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- We tested the Ford Raptor, a pickup truck that goes to 11 and then some.
- While I didn’t bust through the wilderness with this high-performance offroader, I did take it on a couple of long drives.
- The Raptor truly is something special. But it’s not for everybody, especially if you don’t like to buy gas.
Besides teaming up with Domino’s to deliver pizza by driverless cars, Ford has a Performance division that does exactly what you’d expect from a performance decision: create go-fast vehicles, ranging from the Fiesta ST at about $ 21,000 to the ultra-exclusive $ 400,000-plus GT supercar.
In the mix, remarkably, is a pickup truck: the Raptor.
Makes sense. Ford Performance also sells stonkingly outfitted Mustangs, so why take a pass on kitting out what is the company’s bestselling vehicle, the F-150 pickup? There are customers who want a truck that can go fast.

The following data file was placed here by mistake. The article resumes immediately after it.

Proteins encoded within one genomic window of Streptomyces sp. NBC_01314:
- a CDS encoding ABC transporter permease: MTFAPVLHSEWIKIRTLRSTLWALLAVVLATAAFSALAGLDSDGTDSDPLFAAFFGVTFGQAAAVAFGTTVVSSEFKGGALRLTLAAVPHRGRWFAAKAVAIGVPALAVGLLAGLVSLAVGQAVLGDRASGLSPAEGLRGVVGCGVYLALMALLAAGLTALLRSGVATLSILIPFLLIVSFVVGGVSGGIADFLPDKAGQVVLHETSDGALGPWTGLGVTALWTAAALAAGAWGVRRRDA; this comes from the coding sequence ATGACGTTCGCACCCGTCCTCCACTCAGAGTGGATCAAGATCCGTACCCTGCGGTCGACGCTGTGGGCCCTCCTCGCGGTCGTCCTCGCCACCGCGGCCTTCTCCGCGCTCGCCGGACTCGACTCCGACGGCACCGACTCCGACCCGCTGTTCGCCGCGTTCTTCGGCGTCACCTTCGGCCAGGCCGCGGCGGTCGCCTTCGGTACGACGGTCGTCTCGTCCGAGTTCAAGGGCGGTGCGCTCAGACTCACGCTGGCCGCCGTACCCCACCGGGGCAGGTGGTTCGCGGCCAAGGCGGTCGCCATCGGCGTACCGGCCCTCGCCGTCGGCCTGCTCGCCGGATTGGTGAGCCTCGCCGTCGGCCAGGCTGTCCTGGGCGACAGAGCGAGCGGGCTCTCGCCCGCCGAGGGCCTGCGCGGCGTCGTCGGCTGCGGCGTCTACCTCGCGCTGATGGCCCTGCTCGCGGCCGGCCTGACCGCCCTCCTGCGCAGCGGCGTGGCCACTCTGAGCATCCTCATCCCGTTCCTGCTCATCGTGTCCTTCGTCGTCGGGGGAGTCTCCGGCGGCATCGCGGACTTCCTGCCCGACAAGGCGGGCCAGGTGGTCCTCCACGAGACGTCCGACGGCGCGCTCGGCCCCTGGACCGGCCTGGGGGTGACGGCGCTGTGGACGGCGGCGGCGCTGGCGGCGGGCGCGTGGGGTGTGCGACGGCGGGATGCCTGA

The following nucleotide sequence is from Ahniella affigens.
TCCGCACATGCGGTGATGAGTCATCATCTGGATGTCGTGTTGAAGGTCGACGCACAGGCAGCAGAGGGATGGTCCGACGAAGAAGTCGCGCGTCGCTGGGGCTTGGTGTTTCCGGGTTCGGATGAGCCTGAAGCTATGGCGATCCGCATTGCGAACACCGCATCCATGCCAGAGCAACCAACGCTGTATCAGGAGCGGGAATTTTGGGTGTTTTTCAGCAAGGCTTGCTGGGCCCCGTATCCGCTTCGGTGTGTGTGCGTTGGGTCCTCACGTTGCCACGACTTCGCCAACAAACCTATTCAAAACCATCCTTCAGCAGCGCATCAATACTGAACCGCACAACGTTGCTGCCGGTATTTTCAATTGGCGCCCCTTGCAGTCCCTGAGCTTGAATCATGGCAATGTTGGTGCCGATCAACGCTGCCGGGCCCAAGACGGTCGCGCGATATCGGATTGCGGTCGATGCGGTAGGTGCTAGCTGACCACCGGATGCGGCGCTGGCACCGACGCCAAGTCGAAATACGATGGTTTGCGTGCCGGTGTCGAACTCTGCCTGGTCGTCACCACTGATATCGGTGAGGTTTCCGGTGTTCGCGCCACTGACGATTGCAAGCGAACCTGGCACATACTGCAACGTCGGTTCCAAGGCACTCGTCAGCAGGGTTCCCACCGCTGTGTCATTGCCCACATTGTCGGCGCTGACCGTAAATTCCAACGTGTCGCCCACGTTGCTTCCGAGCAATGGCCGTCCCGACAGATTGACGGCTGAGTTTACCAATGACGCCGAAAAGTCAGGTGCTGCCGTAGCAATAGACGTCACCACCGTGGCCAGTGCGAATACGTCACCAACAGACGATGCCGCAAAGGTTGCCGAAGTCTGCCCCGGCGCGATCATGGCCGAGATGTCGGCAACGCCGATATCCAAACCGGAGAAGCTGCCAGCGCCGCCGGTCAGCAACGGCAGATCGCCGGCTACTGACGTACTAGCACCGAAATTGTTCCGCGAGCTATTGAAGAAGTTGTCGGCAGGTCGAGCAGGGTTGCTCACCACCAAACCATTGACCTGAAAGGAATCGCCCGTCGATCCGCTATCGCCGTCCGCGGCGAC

The Raptor is anything but an F-150 with a few exotics bells and whistles. It’s an F-150 that goes to 11 and then goes some more. It’s a pickup for adrenaline junkies, and I’ve always been curious about it, so when Ford said I could borrow a $ 62,500 test vehicle, I said, “Heck yeah!”
Mind you, I wasn’t going to be tackling sand dunes or rock-strewn trails with this loaner Raptor. So I had to devise different criteria. I already knew the Raptor could handle the worst. But how would it do in the suburbs?
The “Ingot Silver” Raptor landed at our suburban New Jersey test center on a lovely summer day last year.
The Raptor is an amped-up-looking truck. Bold, brash, and ready to bust out. There’s a 3.5-liter turbocharged V6 engine under the hood, cranking out 450 horsepower with 510 pound-feet of torque. This pickup can tow 8,000 lbs.
This 2017 model had four-wheel-drive and a “Supercab.” Ground clearance was impressive.
- We drove a $ 63,000 Ford Raptor and a $ 58,000 Chevy Silverado Z71 to see which pickup truck we liked better — here’s the verdict
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